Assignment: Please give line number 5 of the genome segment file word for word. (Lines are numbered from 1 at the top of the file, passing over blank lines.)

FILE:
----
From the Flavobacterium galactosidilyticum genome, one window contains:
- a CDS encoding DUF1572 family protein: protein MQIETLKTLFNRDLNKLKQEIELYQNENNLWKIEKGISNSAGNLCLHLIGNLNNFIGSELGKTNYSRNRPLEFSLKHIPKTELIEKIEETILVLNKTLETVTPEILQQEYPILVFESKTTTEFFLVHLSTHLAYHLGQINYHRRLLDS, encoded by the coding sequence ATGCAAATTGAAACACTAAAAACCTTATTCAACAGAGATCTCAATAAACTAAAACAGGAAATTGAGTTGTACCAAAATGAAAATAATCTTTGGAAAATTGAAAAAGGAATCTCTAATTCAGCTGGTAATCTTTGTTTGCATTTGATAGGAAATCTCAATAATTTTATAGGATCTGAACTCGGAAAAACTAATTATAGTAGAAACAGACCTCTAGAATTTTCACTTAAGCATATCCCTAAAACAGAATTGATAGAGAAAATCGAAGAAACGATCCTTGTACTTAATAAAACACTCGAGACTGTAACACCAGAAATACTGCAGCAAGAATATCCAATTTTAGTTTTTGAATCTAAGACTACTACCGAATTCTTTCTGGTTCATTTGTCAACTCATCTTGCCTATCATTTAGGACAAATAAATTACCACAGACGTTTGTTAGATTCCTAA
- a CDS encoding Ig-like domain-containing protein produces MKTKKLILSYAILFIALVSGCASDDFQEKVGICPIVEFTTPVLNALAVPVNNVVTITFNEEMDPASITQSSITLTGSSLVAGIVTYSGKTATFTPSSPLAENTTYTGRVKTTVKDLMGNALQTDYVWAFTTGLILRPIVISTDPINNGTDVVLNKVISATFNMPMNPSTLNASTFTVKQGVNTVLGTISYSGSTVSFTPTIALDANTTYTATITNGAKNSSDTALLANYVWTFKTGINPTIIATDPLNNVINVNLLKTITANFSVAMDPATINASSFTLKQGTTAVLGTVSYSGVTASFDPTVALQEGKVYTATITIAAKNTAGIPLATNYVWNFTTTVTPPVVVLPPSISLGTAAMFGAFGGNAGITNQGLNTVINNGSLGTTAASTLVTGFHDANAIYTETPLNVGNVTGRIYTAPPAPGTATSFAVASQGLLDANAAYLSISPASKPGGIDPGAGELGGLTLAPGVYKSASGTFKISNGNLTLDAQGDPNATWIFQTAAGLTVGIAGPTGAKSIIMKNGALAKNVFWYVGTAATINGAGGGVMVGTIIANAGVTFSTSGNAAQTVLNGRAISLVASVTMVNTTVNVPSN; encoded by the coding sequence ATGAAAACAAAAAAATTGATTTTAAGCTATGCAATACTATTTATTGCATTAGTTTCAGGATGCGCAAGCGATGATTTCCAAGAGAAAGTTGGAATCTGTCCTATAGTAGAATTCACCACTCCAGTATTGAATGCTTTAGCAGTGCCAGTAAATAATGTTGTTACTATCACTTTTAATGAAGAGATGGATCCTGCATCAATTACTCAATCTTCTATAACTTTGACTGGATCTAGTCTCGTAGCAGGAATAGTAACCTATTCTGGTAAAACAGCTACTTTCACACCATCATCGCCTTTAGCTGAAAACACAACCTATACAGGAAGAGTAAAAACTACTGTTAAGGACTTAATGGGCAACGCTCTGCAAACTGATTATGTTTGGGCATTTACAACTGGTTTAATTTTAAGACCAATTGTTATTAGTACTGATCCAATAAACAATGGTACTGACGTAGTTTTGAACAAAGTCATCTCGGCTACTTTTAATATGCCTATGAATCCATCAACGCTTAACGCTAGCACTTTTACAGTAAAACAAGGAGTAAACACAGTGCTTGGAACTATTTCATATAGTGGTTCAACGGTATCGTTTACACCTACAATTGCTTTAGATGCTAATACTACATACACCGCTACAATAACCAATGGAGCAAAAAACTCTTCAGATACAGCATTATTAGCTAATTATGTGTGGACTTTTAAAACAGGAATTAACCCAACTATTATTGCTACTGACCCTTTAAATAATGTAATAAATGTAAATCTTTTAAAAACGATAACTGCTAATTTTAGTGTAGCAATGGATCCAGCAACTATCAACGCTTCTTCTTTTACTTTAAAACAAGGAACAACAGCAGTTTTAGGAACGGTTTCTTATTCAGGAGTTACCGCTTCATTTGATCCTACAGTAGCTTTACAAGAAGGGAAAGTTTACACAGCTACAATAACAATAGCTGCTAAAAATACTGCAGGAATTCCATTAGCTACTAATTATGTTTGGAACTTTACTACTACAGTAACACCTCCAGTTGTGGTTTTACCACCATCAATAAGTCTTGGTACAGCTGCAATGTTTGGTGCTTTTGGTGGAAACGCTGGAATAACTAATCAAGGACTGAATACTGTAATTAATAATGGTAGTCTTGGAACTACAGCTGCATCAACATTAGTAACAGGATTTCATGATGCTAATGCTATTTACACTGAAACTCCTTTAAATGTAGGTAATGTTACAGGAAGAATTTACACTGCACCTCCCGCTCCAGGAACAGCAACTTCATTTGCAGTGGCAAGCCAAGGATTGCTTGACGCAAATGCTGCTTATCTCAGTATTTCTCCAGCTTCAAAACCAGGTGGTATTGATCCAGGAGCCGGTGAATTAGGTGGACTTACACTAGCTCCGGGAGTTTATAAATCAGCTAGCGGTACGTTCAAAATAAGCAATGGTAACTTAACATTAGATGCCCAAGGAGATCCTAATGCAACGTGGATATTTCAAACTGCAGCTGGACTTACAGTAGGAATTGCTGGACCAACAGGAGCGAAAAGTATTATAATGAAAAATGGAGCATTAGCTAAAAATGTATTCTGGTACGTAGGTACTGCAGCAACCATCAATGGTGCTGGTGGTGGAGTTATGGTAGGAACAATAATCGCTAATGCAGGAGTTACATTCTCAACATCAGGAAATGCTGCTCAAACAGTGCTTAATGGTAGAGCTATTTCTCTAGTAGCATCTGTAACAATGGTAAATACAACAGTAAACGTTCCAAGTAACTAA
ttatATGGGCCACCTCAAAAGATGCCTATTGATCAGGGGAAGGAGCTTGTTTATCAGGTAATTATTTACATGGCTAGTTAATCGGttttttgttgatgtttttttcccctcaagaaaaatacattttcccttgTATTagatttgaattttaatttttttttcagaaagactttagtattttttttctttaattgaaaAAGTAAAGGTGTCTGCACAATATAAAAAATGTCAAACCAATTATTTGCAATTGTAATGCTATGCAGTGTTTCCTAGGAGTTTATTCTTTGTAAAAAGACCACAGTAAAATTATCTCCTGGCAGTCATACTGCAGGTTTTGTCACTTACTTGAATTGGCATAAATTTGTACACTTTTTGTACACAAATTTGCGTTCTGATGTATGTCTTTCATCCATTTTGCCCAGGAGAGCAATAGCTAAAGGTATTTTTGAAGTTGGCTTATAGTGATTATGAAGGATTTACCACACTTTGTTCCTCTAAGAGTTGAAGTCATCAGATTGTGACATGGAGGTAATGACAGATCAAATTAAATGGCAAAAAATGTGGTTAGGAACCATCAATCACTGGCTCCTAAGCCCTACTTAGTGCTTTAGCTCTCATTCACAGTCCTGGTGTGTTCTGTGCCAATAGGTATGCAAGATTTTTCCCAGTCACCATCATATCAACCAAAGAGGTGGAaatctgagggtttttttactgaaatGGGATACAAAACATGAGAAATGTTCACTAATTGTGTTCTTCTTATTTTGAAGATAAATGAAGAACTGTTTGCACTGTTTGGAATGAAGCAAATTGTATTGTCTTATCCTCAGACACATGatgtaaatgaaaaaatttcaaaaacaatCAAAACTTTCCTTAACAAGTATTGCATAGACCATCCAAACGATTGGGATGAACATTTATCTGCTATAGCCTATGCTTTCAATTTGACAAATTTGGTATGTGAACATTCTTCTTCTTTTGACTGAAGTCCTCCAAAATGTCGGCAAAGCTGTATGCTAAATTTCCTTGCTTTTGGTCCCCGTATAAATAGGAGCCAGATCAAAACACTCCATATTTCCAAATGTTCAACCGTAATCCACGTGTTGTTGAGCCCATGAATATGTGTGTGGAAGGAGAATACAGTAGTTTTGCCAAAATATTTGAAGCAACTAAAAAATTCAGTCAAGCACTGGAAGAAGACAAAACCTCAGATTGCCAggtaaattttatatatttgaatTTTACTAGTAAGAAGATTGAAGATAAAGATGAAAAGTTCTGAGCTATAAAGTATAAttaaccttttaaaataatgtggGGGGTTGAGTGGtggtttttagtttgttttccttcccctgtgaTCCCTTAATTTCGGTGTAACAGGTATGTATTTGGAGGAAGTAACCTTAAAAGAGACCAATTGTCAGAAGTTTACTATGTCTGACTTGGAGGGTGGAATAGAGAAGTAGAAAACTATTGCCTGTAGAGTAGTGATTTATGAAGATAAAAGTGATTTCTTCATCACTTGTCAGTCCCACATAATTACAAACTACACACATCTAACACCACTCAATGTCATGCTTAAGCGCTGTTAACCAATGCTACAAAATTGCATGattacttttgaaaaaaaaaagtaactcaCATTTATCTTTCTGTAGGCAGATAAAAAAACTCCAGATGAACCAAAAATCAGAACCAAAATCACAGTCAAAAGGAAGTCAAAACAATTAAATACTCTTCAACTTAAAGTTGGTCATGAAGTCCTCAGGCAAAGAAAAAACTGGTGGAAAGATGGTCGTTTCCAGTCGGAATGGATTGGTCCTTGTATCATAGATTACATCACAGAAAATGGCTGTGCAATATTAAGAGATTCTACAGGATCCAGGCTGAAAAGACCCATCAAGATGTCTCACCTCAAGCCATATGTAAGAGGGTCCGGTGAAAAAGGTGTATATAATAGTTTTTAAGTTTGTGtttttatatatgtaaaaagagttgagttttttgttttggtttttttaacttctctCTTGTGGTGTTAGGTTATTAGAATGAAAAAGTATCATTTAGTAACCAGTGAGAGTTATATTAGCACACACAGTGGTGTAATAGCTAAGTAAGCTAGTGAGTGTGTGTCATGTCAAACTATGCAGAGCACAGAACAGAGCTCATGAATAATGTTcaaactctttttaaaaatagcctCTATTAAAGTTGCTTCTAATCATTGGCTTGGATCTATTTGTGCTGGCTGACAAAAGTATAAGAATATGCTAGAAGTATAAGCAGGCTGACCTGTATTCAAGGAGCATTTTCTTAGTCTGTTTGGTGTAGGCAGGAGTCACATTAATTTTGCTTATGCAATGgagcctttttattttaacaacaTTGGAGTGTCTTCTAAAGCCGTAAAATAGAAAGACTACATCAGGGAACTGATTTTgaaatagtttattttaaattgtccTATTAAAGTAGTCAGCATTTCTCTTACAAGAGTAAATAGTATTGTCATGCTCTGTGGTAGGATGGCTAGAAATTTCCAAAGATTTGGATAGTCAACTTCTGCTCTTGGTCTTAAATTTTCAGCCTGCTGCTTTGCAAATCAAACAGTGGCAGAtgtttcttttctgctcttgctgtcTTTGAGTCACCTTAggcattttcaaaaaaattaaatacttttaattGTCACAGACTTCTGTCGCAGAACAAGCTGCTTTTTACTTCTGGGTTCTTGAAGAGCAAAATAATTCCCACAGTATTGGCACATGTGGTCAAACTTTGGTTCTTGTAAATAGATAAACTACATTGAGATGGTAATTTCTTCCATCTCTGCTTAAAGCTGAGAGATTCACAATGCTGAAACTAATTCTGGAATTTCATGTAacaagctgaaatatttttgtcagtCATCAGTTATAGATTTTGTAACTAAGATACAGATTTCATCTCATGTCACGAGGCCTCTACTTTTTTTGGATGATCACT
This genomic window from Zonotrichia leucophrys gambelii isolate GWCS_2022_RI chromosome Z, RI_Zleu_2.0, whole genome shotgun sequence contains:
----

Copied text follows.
This genomic window from Zonotrichia leucophrys gambelii isolate GWCS_2022_RI chromosome Z, RI_Zleu_2.0, whole genome shotgun sequence contains: